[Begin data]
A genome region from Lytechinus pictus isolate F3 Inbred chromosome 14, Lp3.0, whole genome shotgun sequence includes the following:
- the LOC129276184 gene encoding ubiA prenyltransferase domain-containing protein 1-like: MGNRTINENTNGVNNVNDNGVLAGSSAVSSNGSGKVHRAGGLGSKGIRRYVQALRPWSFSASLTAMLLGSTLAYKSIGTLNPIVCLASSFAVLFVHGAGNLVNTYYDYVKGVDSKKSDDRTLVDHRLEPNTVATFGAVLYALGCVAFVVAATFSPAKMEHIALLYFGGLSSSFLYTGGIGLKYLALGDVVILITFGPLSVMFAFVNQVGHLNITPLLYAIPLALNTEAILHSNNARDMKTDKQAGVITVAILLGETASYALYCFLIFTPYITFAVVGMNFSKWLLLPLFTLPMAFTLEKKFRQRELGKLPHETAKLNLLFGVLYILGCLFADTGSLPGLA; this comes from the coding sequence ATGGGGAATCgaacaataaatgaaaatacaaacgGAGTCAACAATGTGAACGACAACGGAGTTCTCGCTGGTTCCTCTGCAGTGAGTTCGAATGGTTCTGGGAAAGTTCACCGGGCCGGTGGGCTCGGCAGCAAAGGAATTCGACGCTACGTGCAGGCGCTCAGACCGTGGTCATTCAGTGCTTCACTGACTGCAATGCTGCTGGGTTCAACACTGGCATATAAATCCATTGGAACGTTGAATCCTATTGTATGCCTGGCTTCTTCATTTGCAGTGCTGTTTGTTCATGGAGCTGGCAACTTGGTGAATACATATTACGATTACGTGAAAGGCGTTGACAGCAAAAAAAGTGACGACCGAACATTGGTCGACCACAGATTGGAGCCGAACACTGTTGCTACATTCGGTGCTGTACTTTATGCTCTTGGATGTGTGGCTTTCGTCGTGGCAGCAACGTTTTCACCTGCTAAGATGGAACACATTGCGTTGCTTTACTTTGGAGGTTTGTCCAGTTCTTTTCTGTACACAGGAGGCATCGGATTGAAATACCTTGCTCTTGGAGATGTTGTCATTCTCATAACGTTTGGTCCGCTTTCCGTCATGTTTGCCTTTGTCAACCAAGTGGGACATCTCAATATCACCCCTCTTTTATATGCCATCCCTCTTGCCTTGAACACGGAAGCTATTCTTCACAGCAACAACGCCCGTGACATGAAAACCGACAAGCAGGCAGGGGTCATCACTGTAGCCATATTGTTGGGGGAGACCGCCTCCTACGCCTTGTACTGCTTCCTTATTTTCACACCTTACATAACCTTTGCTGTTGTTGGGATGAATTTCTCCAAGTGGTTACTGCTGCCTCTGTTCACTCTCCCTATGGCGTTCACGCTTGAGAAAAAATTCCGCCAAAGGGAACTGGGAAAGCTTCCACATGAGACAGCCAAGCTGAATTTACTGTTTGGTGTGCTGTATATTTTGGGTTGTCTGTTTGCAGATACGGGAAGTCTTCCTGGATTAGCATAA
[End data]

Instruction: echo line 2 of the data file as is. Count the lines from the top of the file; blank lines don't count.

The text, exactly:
- the LOC129276184 gene encoding ubiA prenyltransferase domain-containing protein 1-like: MGNRTINENTNGVNNVNDNGVLAGSSAVSSNGSGKVHRAGGLGSKGIRRYVQALRPWSFSASLTAMLLGSTLAYKSIGTLNPIVCLASSFAVLFVHGAGNLVNTYYDYVKGVDSKKSDDRTLVDHRLEPNTVATFGAVLYALGCVAFVVAATFSPAKMEHIALLYFGGLSSSFLYTGGIGLKYLALGDVVILITFGPLSVMFAFVNQVGHLNITPLLYAIPLALNTEAILHSNNARDMKTDKQAGVITVAILLGETASYALYCFLIFTPYITFAVVGMNFSKWLLLPLFTLPMAFTLEKKFRQRELGKLPHETAKLNLLFGVLYILGCLFADTGSLPGLA; this comes from the coding sequence ATGGGGAATCgaacaataaatgaaaatacaaacgGAGTCAACAATGTGAACGACAACGGAGTTCTCGCTGGTTCCTCTGCAGTGAGTTCGAATGGTTCTGGGAAAGTTCACCGGGCCGGTGGGCTCGGCAGCAAAGGAATTCGACGCTACGTGCAGGCGCTCAGACCGTGGTCATTCAGTGCTTCACTGACTGCAATGCTGCTGGGTTCAACACTGGCATATAAATCCATTGGAACGTTGAATCCTATTGTATGCCTGGCTTCTTCATTTGCAGTGCTGTTTGTTCATGGAGCTGGCAACTTGGTGAATACATATTACGATTACGTGAAAGGCGTTGACAGCAAAAAAAGTGACGACCGAACATTGGTCGACCACAGATTGGAGCCGAACACTGTTGCTACATTCGGTGCTGTACTTTATGCTCTTGGATGTGTGGCTTTCGTCGTGGCAGCAACGTTTTCACCTGCTAAGATGGAACACATTGCGTTGCTTTACTTTGGAGGTTTGTCCAGTTCTTTTCTGTACACAGGAGGCATCGGATTGAAATACCTTGCTCTTGGAGATGTTGTCATTCTCATAACGTTTGGTCCGCTTTCCGTCATGTTTGCCTTTGTCAACCAAGTGGGACATCTCAATATCACCCCTCTTTTATATGCCATCCCTCTTGCCTTGAACACGGAAGCTATTCTTCACAGCAACAACGCCCGTGACATGAAAACCGACAAGCAGGCAGGGGTCATCACTGTAGCCATATTGTTGGGGGAGACCGCCTCCTACGCCTTGTACTGCTTCCTTATTTTCACACCTTACATAACCTTTGCTGTTGTTGGGATGAATTTCTCCAAGTGGTTACTGCTGCCTCTGTTCACTCTCCCTATGGCGTTCACGCTTGAGAAAAAATTCCGCCAAAGGGAACTGGGAAAGCTTCCACATGAGACAGCCAAGCTGAATTTACTGTTTGGTGTGCTGTATATTTTGGGTTGTCTGTTTGCAGATACGGGAAGTCTTCCTGGATTAGCATAA